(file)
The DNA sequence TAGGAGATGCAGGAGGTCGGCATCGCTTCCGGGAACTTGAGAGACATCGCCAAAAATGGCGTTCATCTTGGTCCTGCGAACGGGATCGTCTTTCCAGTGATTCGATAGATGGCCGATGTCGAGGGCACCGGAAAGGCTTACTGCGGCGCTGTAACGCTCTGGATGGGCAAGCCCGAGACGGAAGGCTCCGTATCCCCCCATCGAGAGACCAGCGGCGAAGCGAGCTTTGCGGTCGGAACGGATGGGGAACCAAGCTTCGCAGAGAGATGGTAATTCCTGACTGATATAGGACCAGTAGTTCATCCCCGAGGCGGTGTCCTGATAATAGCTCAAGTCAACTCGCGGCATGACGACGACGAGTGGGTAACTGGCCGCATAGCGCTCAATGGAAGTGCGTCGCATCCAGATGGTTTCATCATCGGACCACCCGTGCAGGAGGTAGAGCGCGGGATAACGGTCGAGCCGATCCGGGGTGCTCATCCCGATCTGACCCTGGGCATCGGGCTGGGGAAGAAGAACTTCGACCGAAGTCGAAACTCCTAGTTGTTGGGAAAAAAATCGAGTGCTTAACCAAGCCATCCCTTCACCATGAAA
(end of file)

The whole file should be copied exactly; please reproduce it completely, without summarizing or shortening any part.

The DNA sequence TAGGAGATGCAGGAGGTCGGCATCGCTTCCGGGAACTTGAGAGACATCGCCAAAAATGGCGTTCATCTTGGTCCTGCGAACGGGATCGTCTTTCCAGTGATTCGATAGATGGCCGATGTCGAGGGCACCGGAAAGGCTTACTGCGGCGCTGTAACGCTCTGGATGGGCAAGCCCGAGACGGAAGGCTCCGTATCCCCCCATCGAGAGACCAGCGGCGAAGCGAGCTTTGCGGTCGGAACGGATGGGGAACCAAGCTTCGCAGAGAGATGGTAATTCCTGACTGATATAGGACCAGTAGTTCATCCCCGAGGCGGTGTCCTGATAATAGCTCAAGTCAACTCGCGGCATGACGACGACGAGTGGGTAACTGGCCGCATAGCGCTCAATGGAAGTGCGTCGCATCCAGATGGTTTCATCATCGGACCACCCGTGCAGGAGGTAGAGCGCGGGATAACGGTCGAGCCGATCCGGGGTGCTCATCCCGATCTGACCCTGGGCATCGGGCTGGGGAAGAAGAACTTCGACCGAAGTCGAAACTCCTAGTTGTTGGGAAAAAAATCGAGTGCTTAACCAAGCCATCCCTTCACCATGAAA